The government is deeply concerned that this new Cuban society will undermine one of the revolution’s greatest achievements: its health care system. Cuban health care officials worry about the impact that prostitution and the increase in tourism will have on the incidence of sexually-transmitted diseases (Márquez, 2000). As countries around the Caribbean suffer from AIDS epidemics, Cuba has remained almost intact. Only .02% of the Cuban population is afflicted with the virus. In Haiti, 190,000 people (5.17%) and in the Dominican Republic 83,000 (1.9%) suffer from the disease (www.webster.edu).23 In the 1980s and early 1990s, Cuba took an aggressive position to limit the disease. In 1986 the entire blood blank was destroyed and replaced with new, tested blood. By 1994, 96% of the population had been tested for AIDS. Thirteen AIDS sanatoriums were set up for afflicted patients. HIV patients are requested to spend 3-6 months at these sanatoriums where they receive medical care and counseling on how to live with the disease. By 1999, only 577 people had died of AIDS and 2142 were infected with HIV (http://www.cubasida.net).
Over the past several years, there has been an increase in new HIV cases. According to Doctor Jorge Pérez, director of the Los Cocos sanatorium, gay men, who constitute 56.3% of the afflicted population, are more prone to contract the disease. The El Nuevo Herald reported that many gay hustlers would have sex upon request without a condom. One hustler claimed that he would have unprotected sex, but would charge $100-$150 for the added risk (“La prostitución,” 2000).
The government relies on sex education and AIDS awareness to stop the further spread of the disease. Sex education is mandatory for students and begins in 6th or 7th grade. Condoms are widely available and very affordable.24
Over the next decade, Cuba expects to triple the number of annual tourist arrivals. As Cuba opens up to the outside world it becomes more difficult for the state to control its citizens. Tourists bring in new styles of clothing, different ideas, and U.S. dollars. As economic disparity grows throughout the world, third world countries become more attractive to tourists. The Internet, despite the government’s disclaimers, promotes Cuba as a sexual paradise, and it is ideal for many sex tourists. Sex in Cuba is tropical, and safe; healthy, educated women voluntarily offer their services at fairly cheap rates. Thus, there is a continuing demand for prostitutes to service the sex tourist trade. As a result, prostitution is likely to continue on the island.
Cuba cannot afford to lose sex tourists altogether. They provide income for thousands of young men and women, and indirectly employ up to four times more. Prostitution in Cuba is very different from prostitution in the rest of the world. Cuban women are not kidnapped and forced to be prostitutes, as they are in Eastern Europe, Africa, and Asia. Cuba is, however, concerned about the image that prostitutes send to the outside world. Thus, prostitution is confined to certain areas and controls the amount of men and women who work in this business. Sex is accessible to those who look for it, but it is not thrust upon the average tourist.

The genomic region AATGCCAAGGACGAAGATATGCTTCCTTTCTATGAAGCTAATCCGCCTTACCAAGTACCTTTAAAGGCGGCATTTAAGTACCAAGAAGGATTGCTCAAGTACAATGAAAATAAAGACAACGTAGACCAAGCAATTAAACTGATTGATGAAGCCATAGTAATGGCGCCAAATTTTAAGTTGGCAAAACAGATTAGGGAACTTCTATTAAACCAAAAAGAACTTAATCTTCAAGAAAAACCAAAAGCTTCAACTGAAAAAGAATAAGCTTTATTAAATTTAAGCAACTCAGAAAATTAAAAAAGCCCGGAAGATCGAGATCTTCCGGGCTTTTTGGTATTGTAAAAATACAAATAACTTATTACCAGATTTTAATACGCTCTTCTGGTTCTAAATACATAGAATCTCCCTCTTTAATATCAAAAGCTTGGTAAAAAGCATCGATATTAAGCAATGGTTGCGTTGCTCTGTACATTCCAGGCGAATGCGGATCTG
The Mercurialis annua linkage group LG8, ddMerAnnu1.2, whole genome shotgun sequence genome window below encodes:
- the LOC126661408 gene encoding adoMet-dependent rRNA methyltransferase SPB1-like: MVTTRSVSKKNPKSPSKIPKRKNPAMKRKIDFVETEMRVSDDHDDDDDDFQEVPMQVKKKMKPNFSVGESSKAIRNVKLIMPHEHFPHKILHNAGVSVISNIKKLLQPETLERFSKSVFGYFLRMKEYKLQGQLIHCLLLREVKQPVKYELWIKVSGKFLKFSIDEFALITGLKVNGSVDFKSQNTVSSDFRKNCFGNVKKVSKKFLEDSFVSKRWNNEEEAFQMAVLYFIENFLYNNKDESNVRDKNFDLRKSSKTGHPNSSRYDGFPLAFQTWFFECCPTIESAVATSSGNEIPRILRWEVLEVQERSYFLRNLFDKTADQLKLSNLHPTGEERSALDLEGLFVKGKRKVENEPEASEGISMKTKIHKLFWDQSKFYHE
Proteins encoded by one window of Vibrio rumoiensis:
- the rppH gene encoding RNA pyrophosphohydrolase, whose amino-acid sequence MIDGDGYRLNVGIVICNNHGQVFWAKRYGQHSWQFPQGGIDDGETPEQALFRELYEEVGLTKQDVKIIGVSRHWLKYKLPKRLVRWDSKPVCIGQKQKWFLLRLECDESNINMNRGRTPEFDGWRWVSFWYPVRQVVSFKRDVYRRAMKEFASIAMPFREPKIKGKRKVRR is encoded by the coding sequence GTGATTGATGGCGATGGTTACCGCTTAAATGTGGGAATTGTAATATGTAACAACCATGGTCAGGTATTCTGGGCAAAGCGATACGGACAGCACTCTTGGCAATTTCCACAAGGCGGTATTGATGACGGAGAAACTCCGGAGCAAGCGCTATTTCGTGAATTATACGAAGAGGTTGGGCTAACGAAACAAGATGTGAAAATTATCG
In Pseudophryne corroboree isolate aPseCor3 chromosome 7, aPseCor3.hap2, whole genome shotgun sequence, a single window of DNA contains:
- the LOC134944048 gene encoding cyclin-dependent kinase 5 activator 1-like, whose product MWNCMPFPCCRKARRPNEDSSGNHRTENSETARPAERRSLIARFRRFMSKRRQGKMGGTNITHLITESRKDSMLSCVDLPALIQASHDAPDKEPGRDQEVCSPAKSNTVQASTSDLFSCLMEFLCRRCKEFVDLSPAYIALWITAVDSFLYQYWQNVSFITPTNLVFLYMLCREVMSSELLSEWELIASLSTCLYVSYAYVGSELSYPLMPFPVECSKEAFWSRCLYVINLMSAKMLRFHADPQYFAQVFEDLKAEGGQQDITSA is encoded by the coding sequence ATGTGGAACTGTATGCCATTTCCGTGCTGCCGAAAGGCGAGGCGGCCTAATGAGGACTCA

Prostitution in Cuba is the result of the transition in society to a capitalist mentality, even as the government affirms that it is still a socialist state. After the collapse of the Soviet Union, the state could no longer provide for its citizens. The economic reforms of 1993-94, intended to save socialism, encouraged Cubans to become economically independent from the state. With the legalization of U.S. dollars, a dual economy emerged creating the largest contradiction in Cuban society. People that remained loyal to the revolution were paid in almost worthless Cuban pesos. People who abandoned their jobs for self-employment, or worked on the black market, could earn valuable U.S. dollars. This contradiction led to a demoralization of Cuban society. One must break the law to survive. No one can afford to make personal sacrifices for the state because the state can no longer play the role of the provider. Out of this dichotomy prostitution re-emerged.
When Castro ended prostitution after the Revolution, he attempted to change the social conditions that encouraged prostitution. He expanded education and provided new jobs for women. Today, however, the face of the Cuban prostitute is different. Unlike the prostitute of the 1950s, she is educated, independent, and sometimes the provider for the family. Once again, if Cuba wants to end prostitution, it has to combat the roots upon which it grows. State salaries are insufficient and Cubans are forced to rely on the black market for survival. With the recent influx of tourists, prostitution is one of the easiest and most lucrative businesses in the black market. It is impossible to combat prostitution in a society where a prostitute can make more money than a doctor. Economic reforms are the only way to confront this social problem. As long as the State limits the economic opportunities of the Cuban people, prostitution will continue.